Several mechanisms are known for which the evidence for a protective role seems clear: (1) scavenging of radical oxygen species (18,19), (2) controlled ion and water uptake (11,20-24), and (3) management of accumulating reducing power through adjustments in carbon-nitrogen allocation and the accumulation of compatible solutes (25-29). Responses on this level of defense are immediate, taken in an enhanced form from the repertoire of daily plant life. They encompass, for example, the down-regulation of the light-harvesting and water-splitting complexes, enhancement of the water-water cycle, increased synthesis and action of radical-scavenging enzymes and nonenzymatic scavenging molecules, the storage of reducing power in a reusable form (e.g., as proline, polyols, or fructans), and the engagement of proton pumping and ion and water transport systems. Also, the stabilization of proteins and membranes through enhanced chaperone action belongs into this category of reactions (30,31). Such mechanisms accomplish ordinary adjustments, although reaction bandwidth, speed, and magnitude seem to delineate species-specific boundaries. Several of these emergency measures have been enhanced in transgenic models with limited, albeit recognizable, success (28,32-34), but prolonged stress requires additional mechanisms. This view then assumes a common set of genes for stress responses, similar or identical for glycophytes, halophytes, and xerophytes, as well as low-temperature tolerant species. The differences between species lie in how, how fast, or how resolutely the response can be initiated, elaborated, or sustained.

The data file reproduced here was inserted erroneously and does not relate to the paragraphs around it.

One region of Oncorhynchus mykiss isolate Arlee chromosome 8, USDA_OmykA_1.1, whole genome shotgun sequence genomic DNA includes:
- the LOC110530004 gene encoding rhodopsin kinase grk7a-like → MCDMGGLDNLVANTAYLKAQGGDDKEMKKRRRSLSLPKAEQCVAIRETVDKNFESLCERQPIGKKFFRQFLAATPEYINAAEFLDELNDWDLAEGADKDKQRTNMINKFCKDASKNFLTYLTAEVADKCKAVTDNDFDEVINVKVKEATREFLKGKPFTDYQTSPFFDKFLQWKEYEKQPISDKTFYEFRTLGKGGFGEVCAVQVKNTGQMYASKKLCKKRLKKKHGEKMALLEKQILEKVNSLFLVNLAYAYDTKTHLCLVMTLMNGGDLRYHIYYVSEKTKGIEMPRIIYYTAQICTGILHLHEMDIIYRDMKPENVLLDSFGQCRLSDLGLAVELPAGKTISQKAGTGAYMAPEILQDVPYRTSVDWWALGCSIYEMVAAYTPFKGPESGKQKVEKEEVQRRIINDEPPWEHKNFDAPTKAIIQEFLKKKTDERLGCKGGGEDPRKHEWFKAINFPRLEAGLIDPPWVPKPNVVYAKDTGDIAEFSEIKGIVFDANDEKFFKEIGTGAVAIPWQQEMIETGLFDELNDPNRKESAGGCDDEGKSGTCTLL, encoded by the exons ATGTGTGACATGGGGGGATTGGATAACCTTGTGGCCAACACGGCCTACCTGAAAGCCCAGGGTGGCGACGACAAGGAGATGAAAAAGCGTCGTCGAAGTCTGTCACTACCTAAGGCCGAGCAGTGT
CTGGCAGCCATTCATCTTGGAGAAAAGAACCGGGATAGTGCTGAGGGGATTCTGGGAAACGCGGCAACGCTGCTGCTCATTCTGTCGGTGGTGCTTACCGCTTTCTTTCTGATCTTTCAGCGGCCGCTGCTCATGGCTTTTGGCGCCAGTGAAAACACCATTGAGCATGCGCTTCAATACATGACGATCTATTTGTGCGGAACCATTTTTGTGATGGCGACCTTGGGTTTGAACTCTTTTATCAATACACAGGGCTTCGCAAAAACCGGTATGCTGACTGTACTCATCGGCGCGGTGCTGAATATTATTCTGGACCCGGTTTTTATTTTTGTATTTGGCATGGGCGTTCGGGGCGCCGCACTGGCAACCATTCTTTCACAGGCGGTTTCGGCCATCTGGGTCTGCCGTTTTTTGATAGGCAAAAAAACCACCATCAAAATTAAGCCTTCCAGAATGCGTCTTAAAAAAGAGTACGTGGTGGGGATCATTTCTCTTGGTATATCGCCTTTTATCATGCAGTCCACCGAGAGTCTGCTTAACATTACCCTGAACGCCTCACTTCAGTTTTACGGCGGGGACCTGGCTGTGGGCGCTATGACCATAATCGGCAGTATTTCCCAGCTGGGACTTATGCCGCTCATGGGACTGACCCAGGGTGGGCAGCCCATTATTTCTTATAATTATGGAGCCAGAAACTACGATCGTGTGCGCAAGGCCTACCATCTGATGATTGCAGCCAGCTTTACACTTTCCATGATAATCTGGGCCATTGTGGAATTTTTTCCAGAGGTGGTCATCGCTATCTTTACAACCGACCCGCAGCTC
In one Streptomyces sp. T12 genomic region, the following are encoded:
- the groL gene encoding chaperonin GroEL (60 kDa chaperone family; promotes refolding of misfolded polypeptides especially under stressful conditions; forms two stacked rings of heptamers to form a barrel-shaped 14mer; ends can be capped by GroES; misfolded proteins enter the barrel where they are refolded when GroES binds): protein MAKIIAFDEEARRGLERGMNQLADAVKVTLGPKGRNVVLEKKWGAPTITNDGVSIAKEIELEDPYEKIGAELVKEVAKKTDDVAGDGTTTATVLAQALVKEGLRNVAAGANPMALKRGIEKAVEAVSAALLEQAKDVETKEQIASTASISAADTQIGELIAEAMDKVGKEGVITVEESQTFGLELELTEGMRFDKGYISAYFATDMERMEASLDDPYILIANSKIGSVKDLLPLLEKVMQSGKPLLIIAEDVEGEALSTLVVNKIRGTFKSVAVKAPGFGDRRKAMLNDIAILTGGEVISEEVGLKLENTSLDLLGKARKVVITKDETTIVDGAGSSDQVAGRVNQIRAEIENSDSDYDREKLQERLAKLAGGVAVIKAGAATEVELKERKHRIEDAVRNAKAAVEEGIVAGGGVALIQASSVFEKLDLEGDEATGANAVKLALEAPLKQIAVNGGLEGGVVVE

1. Osmotic Adjustment

This term was coined to explain functions of accumulating metabolites. As the external osmotic potential decreases, internal accumulations restore the differential necessary for the plant to take up water. Potassium, if available, can serve in this function. Also, amino acids and some amino acid derivatives, sugars, acyclic and cyclic polyols, fructans, and quaternary amino and sulfonium compounds accumulate (28,35-38). Typically, pathways leading to their synthesis are connected to pathways in general metabolism with high flux rates. Examples are the proline biosynthetic pathway (36), glycine betaine synthesis (35,39), sulfonium compounds (40), and the pathway leading to the methylated inositol, D-pinitol (41-43). In the past, it had been assumed that the enzymatic activities that lead to accumulation of one or the other metabolite indicated differences in gene complement between species. This seems not to be the case; rather, different plant species activate different sets of genes (40). The osmotic effect of high accumulation is documented by the ice plant (Mesembryanthemum crystallinum), although this may be an extreme case. This plant, a salt accumulator, contains sodium in vacuoles of epidermal bladder cells at a concentration exceeding 1 M and a methylated inositol, D-pinitol, in the cytosol at a concentration that may be as high as 600-800 mM (44-46).